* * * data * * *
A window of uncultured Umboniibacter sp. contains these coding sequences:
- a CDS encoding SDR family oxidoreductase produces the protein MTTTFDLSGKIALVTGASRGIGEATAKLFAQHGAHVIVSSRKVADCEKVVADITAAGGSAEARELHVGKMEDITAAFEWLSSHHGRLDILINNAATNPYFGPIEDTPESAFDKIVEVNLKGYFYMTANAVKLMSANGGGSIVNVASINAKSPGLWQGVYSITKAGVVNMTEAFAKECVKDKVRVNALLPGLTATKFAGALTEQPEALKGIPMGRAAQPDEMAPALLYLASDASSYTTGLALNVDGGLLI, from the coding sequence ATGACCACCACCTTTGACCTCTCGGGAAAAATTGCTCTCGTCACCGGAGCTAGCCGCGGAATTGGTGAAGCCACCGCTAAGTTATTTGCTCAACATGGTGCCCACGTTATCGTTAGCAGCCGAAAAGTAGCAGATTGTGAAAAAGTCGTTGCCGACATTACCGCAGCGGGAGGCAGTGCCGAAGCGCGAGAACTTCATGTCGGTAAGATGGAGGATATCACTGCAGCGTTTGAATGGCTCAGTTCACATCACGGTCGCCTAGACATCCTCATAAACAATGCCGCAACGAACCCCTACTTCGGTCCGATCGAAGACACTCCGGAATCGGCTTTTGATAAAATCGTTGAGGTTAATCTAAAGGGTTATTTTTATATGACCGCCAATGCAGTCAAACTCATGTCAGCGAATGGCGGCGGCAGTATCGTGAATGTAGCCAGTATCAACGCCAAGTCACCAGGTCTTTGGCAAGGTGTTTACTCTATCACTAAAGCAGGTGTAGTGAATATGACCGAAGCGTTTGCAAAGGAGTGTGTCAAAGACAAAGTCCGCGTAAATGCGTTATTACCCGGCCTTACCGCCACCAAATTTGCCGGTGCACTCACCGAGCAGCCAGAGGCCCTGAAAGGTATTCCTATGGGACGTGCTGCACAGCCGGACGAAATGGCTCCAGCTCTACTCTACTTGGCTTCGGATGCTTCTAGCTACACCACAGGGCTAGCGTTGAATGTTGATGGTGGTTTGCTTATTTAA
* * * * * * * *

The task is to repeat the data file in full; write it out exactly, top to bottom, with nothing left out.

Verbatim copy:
A window of uncultured Umboniibacter sp. contains these coding sequences:
- a CDS encoding SDR family oxidoreductase produces the protein MTTTFDLSGKIALVTGASRGIGEATAKLFAQHGAHVIVSSRKVADCEKVVADITAAGGSAEARELHVGKMEDITAAFEWLSSHHGRLDILINNAATNPYFGPIEDTPESAFDKIVEVNLKGYFYMTANAVKLMSANGGGSIVNVASINAKSPGLWQGVYSITKAGVVNMTEAFAKECVKDKVRVNALLPGLTATKFAGALTEQPEALKGIPMGRAAQPDEMAPALLYLASDASSYTTGLALNVDGGLLI, from the coding sequence ATGACCACCACCTTTGACCTCTCGGGAAAAATTGCTCTCGTCACCGGAGCTAGCCGCGGAATTGGTGAAGCCACCGCTAAGTTATTTGCTCAACATGGTGCCCACGTTATCGTTAGCAGCCGAAAAGTAGCAGATTGTGAAAAAGTCGTTGCCGACATTACCGCAGCGGGAGGCAGTGCCGAAGCGCGAGAACTTCATGTCGGTAAGATGGAGGATATCACTGCAGCGTTTGAATGGCTCAGTTCACATCACGGTCGCCTAGACATCCTCATAAACAATGCCGCAACGAACCCCTACTTCGGTCCGATCGAAGACACTCCGGAATCGGCTTTTGATAAAATCGTTGAGGTTAATCTAAAGGGTTATTTTTATATGACCGCCAATGCAGTCAAACTCATGTCAGCGAATGGCGGCGGCAGTATCGTGAATGTAGCCAGTATCAACGCCAAGTCACCAGGTCTTTGGCAAGGTGTTTACTCTATCACTAAAGCAGGTGTAGTGAATATGACCGAAGCGTTTGCAAAGGAGTGTGTCAAAGACAAAGTCCGCGTAAATGCGTTATTACCCGGCCTTACCGCCACCAAATTTGCCGGTGCACTCACCGAGCAGCCAGAGGCCCTGAAAGGTATTCCTATGGGACGTGCTGCACAGCCGGACGAAATGGCTCCAGCTCTACTCTACTTGGCTTCGGATGCTTCTAGCTACACCACAGGGCTAGCGTTGAATGTTGATGGTGGTTTGCTTATTTAA